10 Great Reasons to Write Your Will
Many people make it a New Years Resolution to make a Will but before they know it work and family life soon takes over and they never get around to it. Not making a will is a missed opportunity to have your say about what happens after you die.
Pre-planning your funeral is just as important as your will. Take the entire burden off your family and contact a local funeral director so you can begin planning and paying for your funeral. In the case of passing, your funeral director will follow the exact instructions given and you will have peace of mind that everything is paid for. For funeral directors in the North of England in areas such as Wigan and Bolton, click here.
A Will is the only way to ensure your Property and possessions will go where you want to. Nothing can beat the feeling of relief knowing that your loved ones will be financially secure after your death. If you have no family and do not make a will everything will go to the Crown.
2. You are Unmarried
If you are unmarried but have a partner who you would like to inherit in the event of your death, then you must make a Will. Unmarried partners have no rights to an estate of a loved one and will receive nothing.
3. Guardians for your Children
If you have children under the age of 18 your Will can stipulate who is to be a guardian in the event of your death. It would give you the security of choosing who is going to look after your children.
4. Prevent Family Feuds
If you do not leave clear instructions after your death then rifts may occur between your family members. This can be the result of one or more parties feeling that they are more entitled than others to certain assets. In writing your Will this can help to avoid any arguments and unnecessary expense and delay after you have gone. This can be particularly relevant if you have remarried and have children from previous relationships.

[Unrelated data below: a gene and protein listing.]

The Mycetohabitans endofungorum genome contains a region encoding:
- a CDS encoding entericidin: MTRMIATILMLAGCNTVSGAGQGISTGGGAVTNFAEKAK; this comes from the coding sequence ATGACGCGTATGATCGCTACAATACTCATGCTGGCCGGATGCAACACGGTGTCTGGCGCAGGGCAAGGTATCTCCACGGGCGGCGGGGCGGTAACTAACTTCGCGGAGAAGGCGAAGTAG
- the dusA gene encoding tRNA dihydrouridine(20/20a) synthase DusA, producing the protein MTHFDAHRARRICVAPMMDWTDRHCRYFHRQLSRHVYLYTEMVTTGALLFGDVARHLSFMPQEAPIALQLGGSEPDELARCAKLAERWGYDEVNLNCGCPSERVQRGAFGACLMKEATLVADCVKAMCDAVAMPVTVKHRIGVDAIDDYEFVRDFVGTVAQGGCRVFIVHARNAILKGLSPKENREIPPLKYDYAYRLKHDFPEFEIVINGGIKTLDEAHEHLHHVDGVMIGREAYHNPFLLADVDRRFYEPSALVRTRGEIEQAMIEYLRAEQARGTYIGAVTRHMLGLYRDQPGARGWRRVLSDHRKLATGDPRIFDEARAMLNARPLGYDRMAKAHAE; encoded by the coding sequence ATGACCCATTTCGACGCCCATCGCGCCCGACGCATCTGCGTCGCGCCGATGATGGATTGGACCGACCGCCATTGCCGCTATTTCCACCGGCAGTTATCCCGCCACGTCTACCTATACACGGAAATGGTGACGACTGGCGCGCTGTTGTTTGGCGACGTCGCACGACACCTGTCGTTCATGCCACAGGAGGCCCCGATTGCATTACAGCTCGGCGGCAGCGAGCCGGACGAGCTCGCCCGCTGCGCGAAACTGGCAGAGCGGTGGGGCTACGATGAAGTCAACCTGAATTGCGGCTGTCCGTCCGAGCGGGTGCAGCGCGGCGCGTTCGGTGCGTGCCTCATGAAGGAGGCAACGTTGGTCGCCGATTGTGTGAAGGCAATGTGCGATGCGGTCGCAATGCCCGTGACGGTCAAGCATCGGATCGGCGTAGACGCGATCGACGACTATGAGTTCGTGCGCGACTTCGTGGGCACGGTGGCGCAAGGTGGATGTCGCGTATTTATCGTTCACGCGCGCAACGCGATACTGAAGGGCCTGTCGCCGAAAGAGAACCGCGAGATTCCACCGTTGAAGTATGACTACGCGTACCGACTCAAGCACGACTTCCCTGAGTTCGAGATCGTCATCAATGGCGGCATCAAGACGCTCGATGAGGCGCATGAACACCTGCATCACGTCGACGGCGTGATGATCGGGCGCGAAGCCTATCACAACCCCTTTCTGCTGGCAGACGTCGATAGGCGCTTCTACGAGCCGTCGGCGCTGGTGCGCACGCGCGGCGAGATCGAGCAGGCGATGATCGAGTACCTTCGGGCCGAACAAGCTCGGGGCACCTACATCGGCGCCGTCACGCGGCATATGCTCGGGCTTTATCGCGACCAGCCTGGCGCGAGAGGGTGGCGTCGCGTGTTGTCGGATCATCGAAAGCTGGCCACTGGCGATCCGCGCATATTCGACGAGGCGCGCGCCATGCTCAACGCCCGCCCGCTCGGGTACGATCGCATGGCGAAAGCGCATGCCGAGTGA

5. Skip a Generation
It might be the case that your children are financially secure and that you want your Will to benefit your grandchildren. A Will can be set up so that it skips a generation thereby ensuring your grandchildren’s financial security.
6. Change in personal circumstances
If you already have a will but have since married, entered into a civil partnership, separated, divorced or remarried then you must make a new will. If you are separated but not legally divorced and do not have a will your assets will pass to your spouse even if you no longer live with them.
7. Sentimental Items
If you have items of great sentimental value or family heirlooms then you may wish to stipulate in your Will who should have these to prevent arguments and ensure that the sentimental value will not be lost in years to come.
8. You’ve had a Windfall
If you are fortunate enough to come into some money, no matter what age, you should consider writing a Will. It is easy to forget to make such plans when you are enjoying an unexpected cash flow – however this often means that the money isn’t distributed in accordance with your wishes in the event of your death.
A Will can be set up so that your estate is donated to charity. If you have an organisation or support a group close to your heart which you would like to leave something to then we can write your Will to respect those wishes.
10. Keeping it in your own family
If you and your partner have children from a previous relationship or marriage then you may wish to leave your estate to your blood relatives as opposed to passing to your new partner’s family. You can arrange this by making a will. In the unfortunate event that you and your spouse died together then it may be deemed that the eldest person died first. If your spouse is younger than you then your estate would pass to them and could pass to their family either by their will or intestacy rules.
These are only 10 of the great reason to make Will and there are many more. Why not give us a call and find out how we can help you get the security and peace of mind that you deserve.
See more information: Step-by-step guide on how to write your will